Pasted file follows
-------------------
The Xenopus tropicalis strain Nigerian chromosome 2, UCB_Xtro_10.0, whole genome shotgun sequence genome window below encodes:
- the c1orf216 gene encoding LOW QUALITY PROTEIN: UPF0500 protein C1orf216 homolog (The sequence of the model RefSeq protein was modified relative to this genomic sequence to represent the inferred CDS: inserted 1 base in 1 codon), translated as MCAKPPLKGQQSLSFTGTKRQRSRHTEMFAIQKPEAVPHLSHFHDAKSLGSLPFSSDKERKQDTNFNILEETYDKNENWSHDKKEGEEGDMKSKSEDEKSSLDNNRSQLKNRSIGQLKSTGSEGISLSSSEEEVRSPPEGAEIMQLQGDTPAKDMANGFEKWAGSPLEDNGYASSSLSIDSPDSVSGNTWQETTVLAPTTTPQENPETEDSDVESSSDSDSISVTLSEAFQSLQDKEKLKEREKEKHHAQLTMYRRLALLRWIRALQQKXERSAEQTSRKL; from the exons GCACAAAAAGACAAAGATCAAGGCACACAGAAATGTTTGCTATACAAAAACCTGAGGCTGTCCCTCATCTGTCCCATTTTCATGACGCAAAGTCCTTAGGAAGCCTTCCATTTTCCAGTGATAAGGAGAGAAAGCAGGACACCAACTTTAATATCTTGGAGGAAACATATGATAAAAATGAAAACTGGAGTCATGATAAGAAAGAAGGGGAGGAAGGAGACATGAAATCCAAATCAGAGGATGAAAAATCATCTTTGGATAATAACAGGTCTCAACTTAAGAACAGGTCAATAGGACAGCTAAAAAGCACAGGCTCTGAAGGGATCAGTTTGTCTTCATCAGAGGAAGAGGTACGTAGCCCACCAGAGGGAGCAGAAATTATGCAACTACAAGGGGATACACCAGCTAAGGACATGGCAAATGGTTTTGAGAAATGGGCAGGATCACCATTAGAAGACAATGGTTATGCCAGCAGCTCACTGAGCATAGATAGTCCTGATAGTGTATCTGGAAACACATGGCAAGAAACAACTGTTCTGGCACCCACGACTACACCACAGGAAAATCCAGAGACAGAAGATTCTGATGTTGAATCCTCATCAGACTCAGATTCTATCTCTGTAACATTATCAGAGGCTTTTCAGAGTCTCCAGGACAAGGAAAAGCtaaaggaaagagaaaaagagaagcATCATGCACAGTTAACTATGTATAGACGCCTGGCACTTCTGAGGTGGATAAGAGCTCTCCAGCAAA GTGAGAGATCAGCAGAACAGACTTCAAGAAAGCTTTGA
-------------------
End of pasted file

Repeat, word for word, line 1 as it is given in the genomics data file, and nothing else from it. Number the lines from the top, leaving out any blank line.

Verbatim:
The Xenopus tropicalis strain Nigerian chromosome 2, UCB_Xtro_10.0, whole genome shotgun sequence genome window below encodes: